How far from a building is okay to shoot a gun?

The Second Amendment to the US Constitution gives all citizens the right to bear arms. However, even though you have a constitutional right to own and use a gun, states can regulate when and how people may lawfully use one. In Massachusetts, the police take improperly using a firearm seriously.

There are many crimes related to misusing a gun. Today, we will talk about the crime of discharging a gun within 500 feet of a building.

Is there a law on how far from a building I need to be to shoot a gun?

Yes, there is. In Massachusetts under General Laws Chapter 269, Section 12E it is illegal to shoot or “discharge” a gun within 500 feet of a building without permission of the owner or person occupying it. A gun includes any:

  • Pistol or handgun
  • Rifle
  • Shotgun

The reason this law exists is to protect people inside houses or buildings from getting injured or hurt. If you are convicted of this crime, you could be punished by:

  • A fine of $50-$100
  • Time in a jail or house of correction for up to 3 months

What counts as a building?

The law says that you cannot shoot a gun within 500 feet of a “dwelling” or “other building in use” without consent of the owner or legal occupant. A “dwelling” is simply a place where someone lives, like a house or an apartment. A “building in use” could include things like:

  • An office
  • A store
  • A mall
  • A gym
  • A school

Will I get in trouble if the ammo isn’t live?

If the ammunition isn’t “live” (doesn’t shoot a projectile) you could still get in trouble for violating this law. Even if you shoot a gun with blank rounds within 500 feet of a building without permission, you could be prosecuted.

Are there any exceptions to this law?

Yes, there are some exceptions. If the owner or occupant gives you permission to shoot a gun within 500 feet of their building, you are not breaking the law. Specifically, the law states that there are six other reasons:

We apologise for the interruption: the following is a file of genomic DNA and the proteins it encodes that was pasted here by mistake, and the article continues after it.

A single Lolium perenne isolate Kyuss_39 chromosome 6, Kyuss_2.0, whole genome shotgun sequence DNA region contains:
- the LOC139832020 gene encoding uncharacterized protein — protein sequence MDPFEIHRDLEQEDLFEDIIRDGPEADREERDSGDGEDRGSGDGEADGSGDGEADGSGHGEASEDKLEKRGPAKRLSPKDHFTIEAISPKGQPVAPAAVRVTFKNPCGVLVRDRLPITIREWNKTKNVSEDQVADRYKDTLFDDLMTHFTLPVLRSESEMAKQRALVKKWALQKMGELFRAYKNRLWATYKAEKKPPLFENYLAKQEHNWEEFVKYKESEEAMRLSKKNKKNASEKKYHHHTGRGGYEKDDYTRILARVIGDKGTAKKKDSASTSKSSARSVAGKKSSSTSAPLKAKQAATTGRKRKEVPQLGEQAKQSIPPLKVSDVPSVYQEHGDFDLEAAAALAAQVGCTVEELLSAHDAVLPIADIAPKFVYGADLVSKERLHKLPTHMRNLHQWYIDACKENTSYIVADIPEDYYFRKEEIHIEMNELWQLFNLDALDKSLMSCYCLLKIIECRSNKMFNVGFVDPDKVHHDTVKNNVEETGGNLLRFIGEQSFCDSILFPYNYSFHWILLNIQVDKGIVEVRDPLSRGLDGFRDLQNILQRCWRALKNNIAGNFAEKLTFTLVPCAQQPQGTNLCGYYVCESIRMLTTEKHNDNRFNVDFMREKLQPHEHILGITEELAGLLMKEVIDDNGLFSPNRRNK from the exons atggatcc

• You are shooting a gun to lawfully defend life or property
  • You are a law enforcement officer shooting a gun while in the line of duty
  • You are shooting in an underground or indoor target or test range with the consent of the owner or legal occupant
  • You are shooting using outdoor skeet, trap, target, or test ranges with the consent of the owner or legal occupant of the land
  • You are shooting a gun in a licensed shooting gallery
  • You are shooting blank cartridges for theatrical, athletic, or ceremonial reasons (ex: as part of a parade) or as part of a licensed fireworks display

Is it a crime if I didn’t know that I was shooting within 500 feet of a building?

Yes, it still is. With this crime, not knowing that you were shooting within 500 feet of a building is not a valid excuse.

What are the defenses to this crime?

Fortunately, there are criminal defenses to this crime. Your attorney will break down what happened and what is known, considering information like:

  • Is there evidence that a firearm was discharged?
  • Is there evidence that you were the person police say discharged the firearm?
  • Does the gun that went off belong to you?
  • Did you have the gun that went off in your possession when it went off?
  • Were you within 500 feet of a dwelling or other building in use?
  • Did you have permission from the owner of the building or buildings to shoot?
  • Did you have any other of the six valid reasons to shoot?

The 500 feet requirement is measured in a straight line from the point where the gun went off to the nearest location of the building’s structure. Remember that it is the job of the prosecution to prove beyond a reasonable doubt that you were within 500 feet of a building. If you were not, you cannot be convicted of this crime.

IF YOU OR A LOVED ONE HAVE BEEN CHARGED WITH A FIREARMS OFFENSE, AND YOU NEED AN EXPERIENCED CRIMINAL DEFENSE LAWYER WORKING ON YOUR SIDE TO PROTECT YOUR RIGHTS, PLEASE CONTACT CRIMINAL DEFENSE ATTORNEY WILLIAM J. BARABINO.

CALL 781-393-5900 TO LEARN MORE ABOUT YOUR AVAILABLE DEFENSES.

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